Data Protection Report - Norton Rose Fulbright

On December 28, 2016, the U.S. Food and Drug Administration (FDA) released final guidance on the management of cybersecurity vulnerabilities for marketed and distributed medical devices.  The guidance establishes a risk-based approach for the reporting of medical device cybersecurity vulnerabilities to the FDA.

The FDA guidance reflects the agency’s concerns that cybersecurity vulnerabilities in networked medical devices could affect a device’s performance and functionality, potentially exposing sensitive personal information or causing serious harm to patients. Recent ransomware attacks on hospitals have only highlighted these concerns. 

In issuing this guidance, the FDA turns its attention to “postmarket” cybersecurity vulnerabilities – meaning vulnerabilities discovered after a device is already on the market (as opposed to “premarket,” or during the design and development phase). With this guidance, the FDA acknowledges that, “[b]ecause cybersecurity risks to medical devices are continually evolving, it is not possible to completely mitigate risks through premarket controls alone.” Therefore, device manufacturers should establish a postmarket strategy for cybersecurity controls.

FDA Guidance

The guidance sets out specific measures that medical device manufacturers should take to manage postmarket cybersecurity vulnerabilities. The recommendations address cybersecurity throughout the product lifecycle, including during the design, development, production, distribution, deployment and maintenance of the device.

The FDA recommends that manufacturers implement a structured and comprehensive program to manage cybersecurity risks that emerge after a device is already on the market.  As part of the recommended program, medical device manufactures should:

  • Monitor their devices for risks.
  • Implement and maintain a system for assessing and responding to reports of cybersecurity issues. In establishing such a system, the FDA recommends the adoption of the National Institute of Standards and Technology (NIST) Framework for Improving Critical Infrastructure Cybersecurity.
  • Participate in Information Sharing Analysis Organizations (ISAOs) that share information on threats and vulnerabilities.

The guidance further recommends that, as part of medical device manufacturers’ risk management process as required under 21 CFR Part 820, manufacturers implement a process for objectively assessing whether a cybersecurity risk for their device(s) should be reported to the FDA. To assess whether reporting is necessary, the FDA advises manufactures to consider:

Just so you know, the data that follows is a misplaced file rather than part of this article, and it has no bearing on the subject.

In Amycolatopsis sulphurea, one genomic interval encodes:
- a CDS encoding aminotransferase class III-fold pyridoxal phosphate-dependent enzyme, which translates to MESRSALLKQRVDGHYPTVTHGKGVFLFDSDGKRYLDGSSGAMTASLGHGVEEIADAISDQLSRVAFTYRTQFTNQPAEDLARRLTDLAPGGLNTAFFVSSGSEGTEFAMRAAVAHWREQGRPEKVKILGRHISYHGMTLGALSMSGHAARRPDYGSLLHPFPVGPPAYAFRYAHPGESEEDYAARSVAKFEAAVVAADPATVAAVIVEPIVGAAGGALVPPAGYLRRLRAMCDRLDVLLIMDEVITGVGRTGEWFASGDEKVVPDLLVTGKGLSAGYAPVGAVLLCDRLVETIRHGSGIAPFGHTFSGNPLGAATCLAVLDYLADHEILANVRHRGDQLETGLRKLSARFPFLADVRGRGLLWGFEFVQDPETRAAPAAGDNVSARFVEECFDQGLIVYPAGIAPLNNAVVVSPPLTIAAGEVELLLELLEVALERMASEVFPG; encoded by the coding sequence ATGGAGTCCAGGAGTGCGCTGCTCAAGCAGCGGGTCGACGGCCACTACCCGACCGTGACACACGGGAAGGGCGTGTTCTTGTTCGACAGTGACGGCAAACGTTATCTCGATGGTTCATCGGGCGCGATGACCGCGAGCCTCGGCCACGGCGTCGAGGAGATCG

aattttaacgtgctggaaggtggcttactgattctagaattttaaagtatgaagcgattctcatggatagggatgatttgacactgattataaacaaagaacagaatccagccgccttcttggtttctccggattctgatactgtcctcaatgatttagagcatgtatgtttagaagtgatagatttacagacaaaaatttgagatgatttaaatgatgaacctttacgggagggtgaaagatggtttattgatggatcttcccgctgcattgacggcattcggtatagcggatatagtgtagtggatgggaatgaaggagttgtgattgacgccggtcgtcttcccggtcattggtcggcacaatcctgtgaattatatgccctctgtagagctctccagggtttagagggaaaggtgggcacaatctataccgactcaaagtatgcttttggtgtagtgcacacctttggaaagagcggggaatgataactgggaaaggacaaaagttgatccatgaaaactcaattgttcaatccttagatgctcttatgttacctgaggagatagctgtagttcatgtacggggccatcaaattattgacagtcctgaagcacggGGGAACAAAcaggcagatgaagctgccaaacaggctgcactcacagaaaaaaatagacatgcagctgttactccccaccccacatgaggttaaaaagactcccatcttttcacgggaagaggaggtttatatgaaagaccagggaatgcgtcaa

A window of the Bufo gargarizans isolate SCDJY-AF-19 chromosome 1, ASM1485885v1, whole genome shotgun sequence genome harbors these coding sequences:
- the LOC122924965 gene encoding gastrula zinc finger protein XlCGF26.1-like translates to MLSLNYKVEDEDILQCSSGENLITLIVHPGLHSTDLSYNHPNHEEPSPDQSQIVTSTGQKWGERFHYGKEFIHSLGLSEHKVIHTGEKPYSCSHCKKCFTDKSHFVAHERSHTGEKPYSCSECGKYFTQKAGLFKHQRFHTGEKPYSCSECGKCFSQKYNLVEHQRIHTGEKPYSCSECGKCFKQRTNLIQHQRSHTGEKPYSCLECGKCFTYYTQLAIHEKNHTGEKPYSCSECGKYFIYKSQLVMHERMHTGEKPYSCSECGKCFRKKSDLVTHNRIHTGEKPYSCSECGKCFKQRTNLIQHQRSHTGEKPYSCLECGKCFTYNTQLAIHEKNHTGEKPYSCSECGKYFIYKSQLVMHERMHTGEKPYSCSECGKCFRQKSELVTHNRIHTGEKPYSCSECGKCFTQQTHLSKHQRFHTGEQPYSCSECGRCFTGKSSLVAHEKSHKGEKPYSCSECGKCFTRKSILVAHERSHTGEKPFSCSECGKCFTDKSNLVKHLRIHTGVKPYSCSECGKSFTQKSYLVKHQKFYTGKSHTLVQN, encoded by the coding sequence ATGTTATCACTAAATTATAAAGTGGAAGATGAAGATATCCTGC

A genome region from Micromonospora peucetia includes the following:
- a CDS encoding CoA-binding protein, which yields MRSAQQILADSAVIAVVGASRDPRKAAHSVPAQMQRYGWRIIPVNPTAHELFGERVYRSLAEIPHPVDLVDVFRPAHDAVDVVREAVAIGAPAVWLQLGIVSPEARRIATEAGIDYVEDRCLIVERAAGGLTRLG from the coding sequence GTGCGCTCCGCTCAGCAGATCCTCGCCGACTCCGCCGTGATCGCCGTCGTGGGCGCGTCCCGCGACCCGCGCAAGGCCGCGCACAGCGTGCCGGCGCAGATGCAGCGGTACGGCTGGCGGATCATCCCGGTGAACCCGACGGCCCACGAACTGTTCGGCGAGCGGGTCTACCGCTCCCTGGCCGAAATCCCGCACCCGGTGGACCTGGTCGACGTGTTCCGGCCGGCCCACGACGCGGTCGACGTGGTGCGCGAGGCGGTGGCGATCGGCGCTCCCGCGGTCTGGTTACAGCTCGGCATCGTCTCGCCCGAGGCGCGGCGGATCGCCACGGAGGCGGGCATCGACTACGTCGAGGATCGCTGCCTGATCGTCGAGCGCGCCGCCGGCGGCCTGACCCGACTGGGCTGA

1. The exploitability of the cybersecurity vulnerability; and
  2. The severity of the health impact to patients if the vulnerability were exploited.

The guidance also offers several ways to remedy cybersecurity vulnerabilities, based on the type of device and the risk of the vulnerability.  Notably, actions that a manufacturer takes to remediate vulnerabilities that may jeopardize individuals will require notification to the FDA under existing guidance, which covers reporting on corrections and removals of medical devices.

Our Take

The FDA guidance recognizes that cybersecurity vulnerabilities can pose serious threats to patients’ health, while also acknowledging that not all cybersecurity vulnerabilities can be addressed before a device enters the market.  In focusing on postmarket cybersecurity issues, the FDA is advocating for manufacturers’ responsibility for monitoring and addressing of medical device cybersecurity risks throughout the devices’ lifecycle.  The guidance provides medical device manufacturers with actionable steps that they can take to protect devices from cybersecurity breaches that could result in patient harm and liability.  While the guidance is non-binding, manufacturers should consider complying with the guidance in anticipation of further regulations.  Given the FDA’s increased focus on cybersecurity, and the apparent recognition by the incoming administration of the cybersecurity risk facing the US, more formal regulation may be forthcoming.

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